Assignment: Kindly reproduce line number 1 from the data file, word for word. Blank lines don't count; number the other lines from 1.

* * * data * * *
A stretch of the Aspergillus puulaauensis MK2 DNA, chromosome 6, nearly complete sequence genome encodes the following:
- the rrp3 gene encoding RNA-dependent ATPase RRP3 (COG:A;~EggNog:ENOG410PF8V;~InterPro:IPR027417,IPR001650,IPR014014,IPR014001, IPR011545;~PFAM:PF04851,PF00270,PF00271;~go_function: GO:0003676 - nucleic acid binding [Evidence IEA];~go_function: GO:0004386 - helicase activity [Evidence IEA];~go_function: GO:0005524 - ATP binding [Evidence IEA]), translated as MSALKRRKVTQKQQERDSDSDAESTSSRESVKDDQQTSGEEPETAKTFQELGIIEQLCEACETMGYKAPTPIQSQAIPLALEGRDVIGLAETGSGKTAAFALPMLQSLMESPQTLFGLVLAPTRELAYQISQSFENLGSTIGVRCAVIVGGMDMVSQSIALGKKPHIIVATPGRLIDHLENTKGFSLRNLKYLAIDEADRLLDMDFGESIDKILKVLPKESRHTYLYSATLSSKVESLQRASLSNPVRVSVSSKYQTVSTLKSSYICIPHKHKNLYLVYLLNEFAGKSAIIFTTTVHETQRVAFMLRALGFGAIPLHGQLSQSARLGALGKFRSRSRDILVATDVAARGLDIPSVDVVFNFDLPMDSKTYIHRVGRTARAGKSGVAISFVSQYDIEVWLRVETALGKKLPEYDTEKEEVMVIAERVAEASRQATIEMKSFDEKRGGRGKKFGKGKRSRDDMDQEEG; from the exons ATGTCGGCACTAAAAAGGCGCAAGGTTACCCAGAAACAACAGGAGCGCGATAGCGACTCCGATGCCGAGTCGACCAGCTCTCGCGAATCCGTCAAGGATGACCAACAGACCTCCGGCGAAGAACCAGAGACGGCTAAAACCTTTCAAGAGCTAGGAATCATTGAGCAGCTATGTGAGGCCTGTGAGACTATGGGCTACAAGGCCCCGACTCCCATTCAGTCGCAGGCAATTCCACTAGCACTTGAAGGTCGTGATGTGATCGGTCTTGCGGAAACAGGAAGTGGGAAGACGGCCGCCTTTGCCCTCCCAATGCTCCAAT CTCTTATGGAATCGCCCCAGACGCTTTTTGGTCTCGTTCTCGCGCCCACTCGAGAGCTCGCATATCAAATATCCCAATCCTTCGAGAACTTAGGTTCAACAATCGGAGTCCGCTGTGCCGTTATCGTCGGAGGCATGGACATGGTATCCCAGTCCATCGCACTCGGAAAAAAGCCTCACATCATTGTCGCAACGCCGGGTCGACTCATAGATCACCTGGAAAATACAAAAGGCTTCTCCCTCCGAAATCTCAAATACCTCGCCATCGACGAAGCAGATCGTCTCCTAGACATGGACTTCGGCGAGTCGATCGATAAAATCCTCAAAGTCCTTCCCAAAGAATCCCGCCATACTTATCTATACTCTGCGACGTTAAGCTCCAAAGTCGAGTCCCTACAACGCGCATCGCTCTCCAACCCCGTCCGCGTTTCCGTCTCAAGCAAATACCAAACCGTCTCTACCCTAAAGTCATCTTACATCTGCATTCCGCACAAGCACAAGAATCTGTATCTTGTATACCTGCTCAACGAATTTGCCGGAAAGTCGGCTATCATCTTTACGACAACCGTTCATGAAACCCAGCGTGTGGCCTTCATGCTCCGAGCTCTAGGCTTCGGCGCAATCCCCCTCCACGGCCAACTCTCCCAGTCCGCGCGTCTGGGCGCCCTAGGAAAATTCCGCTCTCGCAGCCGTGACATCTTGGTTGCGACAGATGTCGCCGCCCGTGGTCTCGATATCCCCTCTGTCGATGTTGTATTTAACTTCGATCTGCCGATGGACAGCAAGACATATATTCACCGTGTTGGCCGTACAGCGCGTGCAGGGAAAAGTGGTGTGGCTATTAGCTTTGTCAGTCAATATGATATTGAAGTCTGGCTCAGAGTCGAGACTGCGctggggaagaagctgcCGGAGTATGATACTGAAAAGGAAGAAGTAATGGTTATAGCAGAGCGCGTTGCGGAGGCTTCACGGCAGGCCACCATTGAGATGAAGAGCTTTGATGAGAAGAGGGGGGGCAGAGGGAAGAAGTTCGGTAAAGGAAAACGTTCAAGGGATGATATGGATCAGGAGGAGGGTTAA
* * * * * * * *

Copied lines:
A stretch of the Aspergillus puulaauensis MK2 DNA, chromosome 6, nearly complete sequence genome encodes the following: